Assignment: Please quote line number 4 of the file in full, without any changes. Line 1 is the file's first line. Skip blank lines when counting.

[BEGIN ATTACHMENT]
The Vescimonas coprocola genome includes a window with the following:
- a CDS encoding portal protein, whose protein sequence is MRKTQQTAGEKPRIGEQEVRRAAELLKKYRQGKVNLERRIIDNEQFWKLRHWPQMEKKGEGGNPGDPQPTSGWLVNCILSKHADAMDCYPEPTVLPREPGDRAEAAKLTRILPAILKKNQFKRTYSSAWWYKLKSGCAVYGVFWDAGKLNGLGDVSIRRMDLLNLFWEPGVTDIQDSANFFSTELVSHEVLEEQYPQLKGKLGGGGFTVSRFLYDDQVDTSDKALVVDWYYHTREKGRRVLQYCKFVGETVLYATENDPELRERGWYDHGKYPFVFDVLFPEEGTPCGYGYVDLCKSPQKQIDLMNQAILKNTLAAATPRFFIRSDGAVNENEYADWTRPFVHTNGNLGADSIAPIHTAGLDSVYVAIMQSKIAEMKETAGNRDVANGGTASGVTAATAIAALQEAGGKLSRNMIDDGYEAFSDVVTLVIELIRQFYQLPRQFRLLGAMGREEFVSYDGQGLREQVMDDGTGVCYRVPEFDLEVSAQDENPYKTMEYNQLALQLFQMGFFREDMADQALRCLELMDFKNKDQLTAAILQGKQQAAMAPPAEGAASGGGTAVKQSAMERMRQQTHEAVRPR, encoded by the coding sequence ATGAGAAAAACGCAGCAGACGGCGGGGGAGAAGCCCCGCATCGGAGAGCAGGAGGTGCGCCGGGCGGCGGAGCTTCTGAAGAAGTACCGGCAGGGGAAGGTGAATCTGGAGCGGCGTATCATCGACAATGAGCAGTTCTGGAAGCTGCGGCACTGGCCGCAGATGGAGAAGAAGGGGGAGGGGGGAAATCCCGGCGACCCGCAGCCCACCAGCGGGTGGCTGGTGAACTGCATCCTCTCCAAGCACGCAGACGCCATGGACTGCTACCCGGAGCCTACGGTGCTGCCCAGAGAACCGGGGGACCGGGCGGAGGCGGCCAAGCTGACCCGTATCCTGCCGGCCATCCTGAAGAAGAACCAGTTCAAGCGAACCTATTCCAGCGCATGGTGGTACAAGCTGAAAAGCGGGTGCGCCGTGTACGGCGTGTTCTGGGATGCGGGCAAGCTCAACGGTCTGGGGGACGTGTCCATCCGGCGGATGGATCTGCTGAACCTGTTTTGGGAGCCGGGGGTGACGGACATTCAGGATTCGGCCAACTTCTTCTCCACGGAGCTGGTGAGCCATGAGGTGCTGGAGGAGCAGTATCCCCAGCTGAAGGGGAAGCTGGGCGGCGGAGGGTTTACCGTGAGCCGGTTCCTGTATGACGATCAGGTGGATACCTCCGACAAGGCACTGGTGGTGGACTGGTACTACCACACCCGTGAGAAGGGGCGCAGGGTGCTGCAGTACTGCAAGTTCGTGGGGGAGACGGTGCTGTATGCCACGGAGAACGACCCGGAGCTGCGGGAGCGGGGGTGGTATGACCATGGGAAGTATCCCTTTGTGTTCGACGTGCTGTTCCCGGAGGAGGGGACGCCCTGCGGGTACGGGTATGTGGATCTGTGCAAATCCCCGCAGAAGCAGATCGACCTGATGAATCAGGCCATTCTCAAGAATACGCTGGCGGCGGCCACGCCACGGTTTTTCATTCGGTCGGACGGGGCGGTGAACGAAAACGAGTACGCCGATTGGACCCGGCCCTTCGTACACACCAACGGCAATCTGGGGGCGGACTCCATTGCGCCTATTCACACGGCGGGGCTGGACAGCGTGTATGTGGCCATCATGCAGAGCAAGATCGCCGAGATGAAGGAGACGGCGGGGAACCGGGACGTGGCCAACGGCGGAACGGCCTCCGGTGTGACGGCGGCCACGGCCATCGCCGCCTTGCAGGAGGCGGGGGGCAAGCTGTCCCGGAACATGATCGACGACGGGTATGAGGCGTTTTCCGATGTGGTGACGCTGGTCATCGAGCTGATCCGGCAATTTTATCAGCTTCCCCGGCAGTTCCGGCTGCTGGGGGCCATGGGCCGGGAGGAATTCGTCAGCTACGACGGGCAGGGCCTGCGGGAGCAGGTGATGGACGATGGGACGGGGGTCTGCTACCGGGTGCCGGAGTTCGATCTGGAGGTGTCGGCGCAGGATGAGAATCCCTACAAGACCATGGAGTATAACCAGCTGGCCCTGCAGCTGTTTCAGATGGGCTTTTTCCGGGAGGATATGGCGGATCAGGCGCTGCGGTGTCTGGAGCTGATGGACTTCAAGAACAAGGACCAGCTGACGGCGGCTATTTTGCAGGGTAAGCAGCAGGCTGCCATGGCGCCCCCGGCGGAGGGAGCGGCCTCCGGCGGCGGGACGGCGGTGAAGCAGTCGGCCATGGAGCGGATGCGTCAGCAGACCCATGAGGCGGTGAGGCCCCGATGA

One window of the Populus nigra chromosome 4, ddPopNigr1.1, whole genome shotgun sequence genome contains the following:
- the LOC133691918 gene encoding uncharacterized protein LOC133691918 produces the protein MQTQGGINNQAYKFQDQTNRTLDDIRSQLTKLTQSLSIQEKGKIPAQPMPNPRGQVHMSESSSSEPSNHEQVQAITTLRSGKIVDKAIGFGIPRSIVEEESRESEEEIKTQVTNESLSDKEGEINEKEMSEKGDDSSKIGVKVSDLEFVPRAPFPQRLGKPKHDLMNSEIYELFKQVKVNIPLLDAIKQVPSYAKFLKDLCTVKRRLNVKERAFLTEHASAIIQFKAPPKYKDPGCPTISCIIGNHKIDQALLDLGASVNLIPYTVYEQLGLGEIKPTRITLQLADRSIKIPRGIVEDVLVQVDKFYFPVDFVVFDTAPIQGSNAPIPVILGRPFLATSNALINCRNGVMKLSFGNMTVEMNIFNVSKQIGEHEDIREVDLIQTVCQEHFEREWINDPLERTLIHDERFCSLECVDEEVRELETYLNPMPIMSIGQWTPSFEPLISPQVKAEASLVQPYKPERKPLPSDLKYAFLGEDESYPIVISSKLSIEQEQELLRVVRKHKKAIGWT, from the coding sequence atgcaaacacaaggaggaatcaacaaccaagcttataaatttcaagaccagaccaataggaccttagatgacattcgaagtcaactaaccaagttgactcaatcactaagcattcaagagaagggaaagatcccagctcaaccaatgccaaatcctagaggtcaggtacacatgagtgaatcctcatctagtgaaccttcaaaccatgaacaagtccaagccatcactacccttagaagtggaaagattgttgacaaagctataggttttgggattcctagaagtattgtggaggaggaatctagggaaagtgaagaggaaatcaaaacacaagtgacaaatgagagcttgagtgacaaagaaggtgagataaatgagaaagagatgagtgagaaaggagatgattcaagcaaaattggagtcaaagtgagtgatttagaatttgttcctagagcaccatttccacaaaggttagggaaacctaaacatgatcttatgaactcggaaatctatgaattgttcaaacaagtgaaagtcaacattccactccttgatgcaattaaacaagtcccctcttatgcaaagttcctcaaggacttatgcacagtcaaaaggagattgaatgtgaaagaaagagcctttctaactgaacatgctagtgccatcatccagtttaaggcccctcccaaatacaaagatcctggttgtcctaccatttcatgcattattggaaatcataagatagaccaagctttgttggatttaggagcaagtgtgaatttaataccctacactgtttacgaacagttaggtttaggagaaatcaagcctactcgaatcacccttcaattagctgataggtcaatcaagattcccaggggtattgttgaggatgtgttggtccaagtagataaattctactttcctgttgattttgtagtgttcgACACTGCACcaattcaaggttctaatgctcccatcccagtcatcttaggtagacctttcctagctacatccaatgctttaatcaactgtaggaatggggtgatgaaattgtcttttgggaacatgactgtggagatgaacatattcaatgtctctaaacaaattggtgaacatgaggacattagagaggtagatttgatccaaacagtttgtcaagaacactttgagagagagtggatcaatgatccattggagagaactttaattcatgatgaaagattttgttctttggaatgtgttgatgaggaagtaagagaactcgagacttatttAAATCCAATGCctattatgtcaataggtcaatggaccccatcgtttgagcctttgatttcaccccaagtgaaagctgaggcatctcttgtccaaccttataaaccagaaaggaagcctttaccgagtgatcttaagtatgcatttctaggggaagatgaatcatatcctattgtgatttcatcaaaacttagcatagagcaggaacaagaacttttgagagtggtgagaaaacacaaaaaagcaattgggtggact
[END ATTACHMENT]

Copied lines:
- the LOC133691918 gene encoding uncharacterized protein LOC133691918 produces the protein MQTQGGINNQAYKFQDQTNRTLDDIRSQLTKLTQSLSIQEKGKIPAQPMPNPRGQVHMSESSSSEPSNHEQVQAITTLRSGKIVDKAIGFGIPRSIVEEESRESEEEIKTQVTNESLSDKEGEINEKEMSEKGDDSSKIGVKVSDLEFVPRAPFPQRLGKPKHDLMNSEIYELFKQVKVNIPLLDAIKQVPSYAKFLKDLCTVKRRLNVKERAFLTEHASAIIQFKAPPKYKDPGCPTISCIIGNHKIDQALLDLGASVNLIPYTVYEQLGLGEIKPTRITLQLADRSIKIPRGIVEDVLVQVDKFYFPVDFVVFDTAPIQGSNAPIPVILGRPFLATSNALINCRNGVMKLSFGNMTVEMNIFNVSKQIGEHEDIREVDLIQTVCQEHFEREWINDPLERTLIHDERFCSLECVDEEVRELETYLNPMPIMSIGQWTPSFEPLISPQVKAEASLVQPYKPERKPLPSDLKYAFLGEDESYPIVISSKLSIEQEQELLRVVRKHKKAIGWT, from the coding sequence atgcaaacacaaggaggaatcaacaaccaagcttataaatttcaagaccagaccaataggaccttagatgacattcgaagtcaactaaccaagttgactcaatcactaagcattcaagagaagggaaagatcccagctcaaccaatgccaaatcctagaggtcaggtacacatgagtgaatcctcatctagtgaaccttcaaaccatgaacaagtccaagccatcactacccttagaagtggaaagattgttgacaaagctataggttttgggattcctagaagtattgtggaggaggaatctagggaaagtgaagaggaaatcaaaacacaagtgacaaatgagagcttgagtgacaaagaaggtgagataaatgagaaagagatgagtgagaaaggagatgattcaagcaaaattggagtcaaagtgagtgatttagaatttgttcctagagcaccatttccacaaaggttagggaaacctaaacatgatcttatgaactcggaaatctatgaattgttcaaacaagtgaaagtcaacattccactccttgatgcaattaaacaagtcccctcttatgcaaagttcctcaaggacttatgcacagtcaaaaggagattgaatgtgaaagaaagagcctttctaactgaacatgctagtgccatcatccagtttaaggcccctcccaaatacaaagatcctggttgtcctaccatttcatgcattattggaaatcataagatagaccaagctttgttggatttaggagcaagtgtgaatttaataccctacactgtttacgaacagttaggtttaggagaaatcaagcctactcgaatcacccttcaattagctgataggtcaatcaagattcccaggggtattgttgaggatgtgttggtccaagtagataaattctactttcctgttgattttgtagtgttcgACACTGCACcaattcaaggttctaatgctcccatcccagtcatcttaggtagacctttcctagctacatccaatgctttaatcaactgtaggaatggggtgatgaaattgtcttttgggaacatgactgtggagatgaacatattcaatgtctctaaacaaattggtgaacatgaggacattagagaggtagatttgatccaaacagtttgtcaagaacactttgagagagagtggatcaatgatccattggagagaactttaattcatgatgaaagattttgttctttggaatgtgttgatgaggaagtaagagaactcgagacttatttAAATCCAATGCctattatgtcaataggtcaatggaccccatcgtttgagcctttgatttcaccccaagtgaaagctgaggcatctcttgtccaaccttataaaccagaaaggaagcctttaccgagtgatcttaagtatgcatttctaggggaagatgaatcatatcctattgtgatttcatcaaaacttagcatagagcaggaacaagaacttttgagagtggtgagaaaacacaaaaaagcaattgggtggact